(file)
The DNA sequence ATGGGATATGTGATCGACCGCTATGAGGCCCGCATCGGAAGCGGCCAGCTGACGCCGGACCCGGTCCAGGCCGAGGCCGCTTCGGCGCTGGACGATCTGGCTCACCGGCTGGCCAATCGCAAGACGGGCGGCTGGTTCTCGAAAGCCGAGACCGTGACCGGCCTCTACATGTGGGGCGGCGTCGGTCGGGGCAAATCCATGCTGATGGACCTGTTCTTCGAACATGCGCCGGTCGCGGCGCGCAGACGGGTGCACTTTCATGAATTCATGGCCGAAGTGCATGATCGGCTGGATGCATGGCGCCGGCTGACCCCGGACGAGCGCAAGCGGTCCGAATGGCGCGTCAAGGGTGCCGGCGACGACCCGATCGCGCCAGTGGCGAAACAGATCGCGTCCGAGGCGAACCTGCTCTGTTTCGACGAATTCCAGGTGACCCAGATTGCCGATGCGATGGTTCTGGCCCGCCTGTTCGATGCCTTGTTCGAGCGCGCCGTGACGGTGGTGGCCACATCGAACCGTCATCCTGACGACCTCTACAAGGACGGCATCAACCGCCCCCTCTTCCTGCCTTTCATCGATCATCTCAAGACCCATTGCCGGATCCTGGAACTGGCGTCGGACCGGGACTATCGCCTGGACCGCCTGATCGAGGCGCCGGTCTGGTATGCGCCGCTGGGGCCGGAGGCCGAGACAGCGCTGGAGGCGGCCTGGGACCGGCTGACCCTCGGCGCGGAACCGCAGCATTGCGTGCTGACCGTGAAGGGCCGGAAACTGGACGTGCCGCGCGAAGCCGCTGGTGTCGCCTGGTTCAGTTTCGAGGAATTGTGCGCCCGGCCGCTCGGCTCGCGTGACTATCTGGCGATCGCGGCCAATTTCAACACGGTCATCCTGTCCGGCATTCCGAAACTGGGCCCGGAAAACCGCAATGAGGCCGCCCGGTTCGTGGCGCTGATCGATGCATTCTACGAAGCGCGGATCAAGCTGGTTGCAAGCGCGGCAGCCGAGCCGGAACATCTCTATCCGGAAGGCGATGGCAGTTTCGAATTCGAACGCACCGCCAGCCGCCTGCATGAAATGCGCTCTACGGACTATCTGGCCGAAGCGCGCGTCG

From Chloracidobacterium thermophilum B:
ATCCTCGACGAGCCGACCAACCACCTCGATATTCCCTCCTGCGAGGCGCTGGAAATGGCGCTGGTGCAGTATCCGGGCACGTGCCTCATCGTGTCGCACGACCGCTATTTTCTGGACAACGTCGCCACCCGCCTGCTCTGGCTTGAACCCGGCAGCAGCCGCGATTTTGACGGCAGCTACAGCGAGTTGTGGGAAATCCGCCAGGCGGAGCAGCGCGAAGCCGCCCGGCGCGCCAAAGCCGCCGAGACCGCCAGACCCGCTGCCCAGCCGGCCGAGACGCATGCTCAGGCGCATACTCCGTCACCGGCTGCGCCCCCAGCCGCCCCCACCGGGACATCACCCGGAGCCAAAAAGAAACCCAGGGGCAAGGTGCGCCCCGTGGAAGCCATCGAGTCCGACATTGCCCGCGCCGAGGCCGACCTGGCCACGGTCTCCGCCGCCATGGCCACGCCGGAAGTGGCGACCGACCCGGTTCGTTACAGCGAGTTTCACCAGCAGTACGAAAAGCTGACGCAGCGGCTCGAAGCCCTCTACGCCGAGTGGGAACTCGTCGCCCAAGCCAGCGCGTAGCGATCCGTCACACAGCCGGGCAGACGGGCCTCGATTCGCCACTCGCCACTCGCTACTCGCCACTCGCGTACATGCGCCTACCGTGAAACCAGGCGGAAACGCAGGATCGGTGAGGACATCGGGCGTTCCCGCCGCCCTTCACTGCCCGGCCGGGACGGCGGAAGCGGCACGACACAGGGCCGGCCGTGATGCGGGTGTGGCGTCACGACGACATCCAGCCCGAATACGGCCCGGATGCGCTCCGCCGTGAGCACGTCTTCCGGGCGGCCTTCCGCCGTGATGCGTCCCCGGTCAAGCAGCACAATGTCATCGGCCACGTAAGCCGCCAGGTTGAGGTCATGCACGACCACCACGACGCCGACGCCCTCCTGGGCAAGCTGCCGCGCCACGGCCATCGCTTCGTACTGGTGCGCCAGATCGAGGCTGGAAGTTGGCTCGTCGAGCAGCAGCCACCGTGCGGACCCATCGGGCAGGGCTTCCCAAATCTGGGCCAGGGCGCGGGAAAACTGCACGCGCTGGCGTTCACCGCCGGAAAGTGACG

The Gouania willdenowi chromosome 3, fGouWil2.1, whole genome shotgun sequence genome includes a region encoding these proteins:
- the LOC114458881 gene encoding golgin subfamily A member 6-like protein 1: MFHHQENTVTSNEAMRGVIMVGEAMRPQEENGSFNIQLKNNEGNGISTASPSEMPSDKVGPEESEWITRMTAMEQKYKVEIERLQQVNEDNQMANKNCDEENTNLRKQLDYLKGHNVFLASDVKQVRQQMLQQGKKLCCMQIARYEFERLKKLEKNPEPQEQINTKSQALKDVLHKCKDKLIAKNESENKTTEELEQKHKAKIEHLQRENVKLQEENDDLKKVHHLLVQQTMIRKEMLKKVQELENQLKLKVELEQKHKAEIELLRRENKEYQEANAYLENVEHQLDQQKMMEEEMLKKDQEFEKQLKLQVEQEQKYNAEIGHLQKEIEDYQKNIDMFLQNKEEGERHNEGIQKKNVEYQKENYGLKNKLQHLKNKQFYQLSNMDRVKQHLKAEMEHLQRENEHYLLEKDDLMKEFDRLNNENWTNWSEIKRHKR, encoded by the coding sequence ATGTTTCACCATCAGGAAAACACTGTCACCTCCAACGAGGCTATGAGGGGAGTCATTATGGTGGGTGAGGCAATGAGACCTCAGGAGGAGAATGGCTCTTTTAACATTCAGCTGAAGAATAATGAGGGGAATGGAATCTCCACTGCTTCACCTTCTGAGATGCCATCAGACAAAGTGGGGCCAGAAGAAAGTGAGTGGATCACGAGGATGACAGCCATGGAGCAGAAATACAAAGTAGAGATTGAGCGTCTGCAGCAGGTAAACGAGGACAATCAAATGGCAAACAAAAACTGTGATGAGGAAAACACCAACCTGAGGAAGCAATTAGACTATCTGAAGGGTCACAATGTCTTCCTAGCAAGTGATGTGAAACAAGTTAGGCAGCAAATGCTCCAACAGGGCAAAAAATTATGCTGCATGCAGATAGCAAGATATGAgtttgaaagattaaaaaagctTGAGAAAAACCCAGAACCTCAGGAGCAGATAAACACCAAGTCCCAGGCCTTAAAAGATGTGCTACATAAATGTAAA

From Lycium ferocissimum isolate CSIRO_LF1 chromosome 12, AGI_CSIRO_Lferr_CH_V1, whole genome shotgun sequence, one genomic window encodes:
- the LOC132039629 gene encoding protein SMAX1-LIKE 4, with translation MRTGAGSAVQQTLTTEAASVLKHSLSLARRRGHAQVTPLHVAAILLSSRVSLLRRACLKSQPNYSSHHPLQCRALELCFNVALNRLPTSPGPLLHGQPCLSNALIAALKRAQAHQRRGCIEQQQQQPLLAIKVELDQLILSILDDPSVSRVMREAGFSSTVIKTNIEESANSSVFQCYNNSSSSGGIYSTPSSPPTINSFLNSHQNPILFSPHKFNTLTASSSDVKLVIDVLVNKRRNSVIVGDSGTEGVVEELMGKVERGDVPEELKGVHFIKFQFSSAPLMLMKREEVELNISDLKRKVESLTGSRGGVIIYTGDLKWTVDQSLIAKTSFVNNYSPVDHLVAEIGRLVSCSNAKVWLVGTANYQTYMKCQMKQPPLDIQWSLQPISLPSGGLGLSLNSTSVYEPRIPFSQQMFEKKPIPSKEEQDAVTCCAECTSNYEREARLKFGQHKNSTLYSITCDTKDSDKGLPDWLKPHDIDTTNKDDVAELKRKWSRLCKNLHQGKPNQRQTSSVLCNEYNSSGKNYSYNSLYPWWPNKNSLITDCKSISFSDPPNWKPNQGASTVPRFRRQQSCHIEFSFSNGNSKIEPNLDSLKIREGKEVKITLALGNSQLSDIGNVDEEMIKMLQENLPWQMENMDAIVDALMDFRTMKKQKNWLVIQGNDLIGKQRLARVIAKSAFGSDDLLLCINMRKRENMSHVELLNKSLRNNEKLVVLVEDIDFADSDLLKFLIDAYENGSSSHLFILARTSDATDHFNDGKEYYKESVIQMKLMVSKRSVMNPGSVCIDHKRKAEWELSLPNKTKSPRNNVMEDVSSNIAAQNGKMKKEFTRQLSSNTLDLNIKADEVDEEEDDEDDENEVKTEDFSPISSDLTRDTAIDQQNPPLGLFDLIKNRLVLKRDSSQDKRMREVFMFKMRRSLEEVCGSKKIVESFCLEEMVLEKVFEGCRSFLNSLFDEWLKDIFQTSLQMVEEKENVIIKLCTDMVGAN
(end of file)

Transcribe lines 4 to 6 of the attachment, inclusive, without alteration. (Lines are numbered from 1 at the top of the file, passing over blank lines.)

The Gouania willdenowi chromosome 3, fGouWil2.1, whole genome shotgun sequence genome includes a region encoding these proteins:
- the LOC114458881 gene encoding golgin subfamily A member 6-like protein 1: MFHHQENTVTSNEAMRGVIMVGEAMRPQEENGSFNIQLKNNEGNGISTASPSEMPSDKVGPEESEWITRMTAMEQKYKVEIERLQQVNEDNQMANKNCDEENTNLRKQLDYLKGHNVFLASDVKQVRQQMLQQGKKLCCMQIARYEFERLKKLEKNPEPQEQINTKSQALKDVLHKCKDKLIAKNESENKTTEELEQKHKAKIEHLQRENVKLQEENDDLKKVHHLLVQQTMIRKEMLKKVQELENQLKLKVELEQKHKAEIELLRRENKEYQEANAYLENVEHQLDQQKMMEEEMLKKDQEFEKQLKLQVEQEQKYNAEIGHLQKEIEDYQKNIDMFLQNKEEGERHNEGIQKKNVEYQKENYGLKNKLQHLKNKQFYQLSNMDRVKQHLKAEMEHLQRENEHYLLEKDDLMKEFDRLNNENWTNWSEIKRHKR, encoded by the coding sequence ATGTTTCACCATCAGGAAAACACTGTCACCTCCAACGAGGCTATGAGGGGAGTCATTATGGTGGGTGAGGCAATGAGACCTCAGGAGGAGAATGGCTCTTTTAACATTCAGCTGAAGAATAATGAGGGGAATGGAATCTCCACTGCTTCACCTTCTGAGATGCCATCAGACAAAGTGGGGCCAGAAGAAAGTGAGTGGATCACGAGGATGACAGCCATGGAGCAGAAATACAAAGTAGAGATTGAGCGTCTGCAGCAGGTAAACGAGGACAATCAAATGGCAAACAAAAACTGTGATGAGGAAAACACCAACCTGAGGAAGCAATTAGACTATCTGAAGGGTCACAATGTCTTCCTAGCAAGTGATGTGAAACAAGTTAGGCAGCAAATGCTCCAACAGGGCAAAAAATTATGCTGCATGCAGATAGCAAGATATGAgtttgaaagattaaaaaagctTGAGAAAAACCCAGAACCTCAGGAGCAGATAAACACCAAGTCCCAGGCCTTAAAAGATGTGCTACATAAATGTAAA

From Lycium ferocissimum isolate CSIRO_LF1 chromosome 12, AGI_CSIRO_Lferr_CH_V1, whole genome shotgun sequence, one genomic window encodes: